During the Bills’ Super Bowl seasons from 1990 through 1993 they ranked 1st, 2nd, 3rd and 7th respectively in the NFL in points scored. In the 1990 season they scored 428 points and followed that up in 1991 with 458 points. Since their last Superbowl appearance they have averaged 321 points per season which comes out to 20 points per game over the last 26 seasons. In today’s NFL that’s less than mediocre and a team and its fans can’t expect Superbowl runs with that production.
Last season the Bills made some strides, made the playoffs and have given their fans something to look forward to, yet they struggled offensively, scoring less than 20 points per game. Their defense is one of the best in the league, keeping the offense in and bailing them out of games.
On the dawn of the season opener against their division foe the New York Jets something feels different. Yes, Bills fans have had this feeling before. Maybe at the start of every season since those Super Bowl runs. But this one really feels different.
The most glaring reason is Stefon Diggs. The offseason trade for a true elite wide receiver caught the attention of the whole NFL. His catch radius is outstanding, ranking 2nd last season in contested catch percentage with 64%. Only Tyreek Hill fared better. John Brown hauled in the most yards of his career with 1,060 and Cole Beasley was just 55 yards shy of his career best with 778 and had his most yards per catch with 11.6. Add the impeccable route running and go get it range of Diggs and you have the potential for one of the top wide receiver trios in the league. Diggs will get every team’s best cornerback which he’s proven he can win against, leaving Brown with an easier assignment than he had last year as Buffalo’s number one wideout.
Josh Allen is entering what’s considered the NFL quarterback measuring stick and most scrutinized third season. After 2 seasons of below average completion percentage of 52.8 percent and 58.8 percent, although shows improvement, there can be no excuse with the aforementioned receiving corps to not unleash his powerful arm and improve on that dramatically. Back in early June Allen was with his receivers in Miami on their own time, including Diggs, working out and going over routes. Trying to get into that quarterback to wide receiver mind meld sync that is coveted by both. Just as important he and Diggs became closer off the field. Even admitting that they would link up nightly playing Call of Duty. Allen now has a taste of what making the playoffs feels like and what playing poorly and getting bounced in the Wildcard round stings like.
Devin Singletary & Zack Moss
The Bills ran the ball by committee last season as rookie Devin Singletary sustained a hamstring injury in week 2 against the Giants and was brought back slowly. With one of the NFL’s true ironmen Frank Gore splitting handoffs, Singletary only had 151 carries for the season to Gore’s 166. On those limited carries, the man nicknamed Motor had an impressive 5.1 yards per carry. This season he goes in as the unquestioned primary running back with second round draft pick rookie Zack Moss out of Utah seemingly primed to handle bulldozer duty and bring in fresh legs when Singletary needs a rest. Bills camp reporters have marveled at the size of Moss’ quads and his angry, run them over attitude former Bill Marshawn Lynch called Beast Mode. The combination of Singletary with his 23.8 percent broken tackles which placed him at the 93rd percentile of NFL backs last season according to Rotowire advanced statistics and Zack Moss’ 5-foot 9-inch frame packing in 223 lbs. charging at defenders like, well like a buffalo and you have the makings of a dangerous running back duo.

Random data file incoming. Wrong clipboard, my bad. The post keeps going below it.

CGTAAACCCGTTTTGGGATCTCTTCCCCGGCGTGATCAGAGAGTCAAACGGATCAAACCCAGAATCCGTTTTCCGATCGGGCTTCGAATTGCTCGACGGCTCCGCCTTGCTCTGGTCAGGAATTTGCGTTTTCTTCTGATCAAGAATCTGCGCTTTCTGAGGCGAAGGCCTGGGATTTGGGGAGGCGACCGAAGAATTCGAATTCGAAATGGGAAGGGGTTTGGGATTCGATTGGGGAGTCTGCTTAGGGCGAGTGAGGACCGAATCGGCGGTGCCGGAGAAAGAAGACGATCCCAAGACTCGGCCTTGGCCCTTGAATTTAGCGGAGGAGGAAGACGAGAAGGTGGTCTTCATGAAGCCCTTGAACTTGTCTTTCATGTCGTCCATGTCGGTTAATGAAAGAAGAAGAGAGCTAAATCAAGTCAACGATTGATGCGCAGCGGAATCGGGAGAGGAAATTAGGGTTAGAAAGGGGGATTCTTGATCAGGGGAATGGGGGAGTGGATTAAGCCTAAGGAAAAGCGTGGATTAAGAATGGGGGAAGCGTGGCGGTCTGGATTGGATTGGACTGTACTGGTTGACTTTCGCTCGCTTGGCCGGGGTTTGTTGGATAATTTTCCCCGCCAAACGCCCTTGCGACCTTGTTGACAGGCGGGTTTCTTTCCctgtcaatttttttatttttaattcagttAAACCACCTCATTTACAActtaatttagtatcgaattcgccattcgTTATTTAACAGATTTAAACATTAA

The biggest question mark for production going into the season is at the tight end position. Remember last season when Bills rookie tight end Dawson Knox trucked over the Bengals defensive backfield in week 3?
Yeah, that was awesome! Yet the knock on Knox was his dropped passes and he admits that he was fighting to keep his head above water his rookie outing. In the offseason Knox also met up with Josh Allen on his own time to catch balls and wore out the Jugs machine to eliminate the stigma of being known for drops. One other thing that Knox did to improve this offseason was work out with San Francisco 49ers superstar tight end George Kittle. Getting some practice time and picking the brain of the best in the game today can’t hurt. Tyler Kroft is also back and supposedly healthy again from his ankle/foot injury last season but that mirrors his status at the start of last season. The Bills are hoping that he can stay healthy for the full season and get back to his 2016 self when he caught his best 42 receptions and had 7 touchdowns.
1990’s Buffalo Bills Offense
In 1990 future hall of famer Jim Kelly had his best QB rating of his career of 101.2. He was handing the ball off to future hall of famer Thurman Thomas who ran for almost 1300 yards and a career high 11 touchdowns while chipping in over 500 yards receiving and 2 scores. The wide receiving corps consisted of 13 year veteran and future hall of famer James Lofton who had over 20 yards per catch and future hall of famer Andre Reed who added almost 1000 yards and 8 touchdowns. Rounding out the offensive skill players was Keith McKeller. McKeller never made the hall of fame. That season he had a respectable 34 catches for over 450 yards and 5 touchdowns. But Keith McKeller was the “K” in the Bills “K-Gun” offensive scheme and the hall of famers all agree that he was the crucial piece that made that offense the juggernaut it was.
Maybe not the 90’s Bills, but excitement is abound
Do the Bills have 4 future hall of famers at the skill positions this season? Who knows? Should the fans be excited to see the offense that coach McDermott and general manager Brandon Beane have assembled in their third year together? Yes. They should be really excited.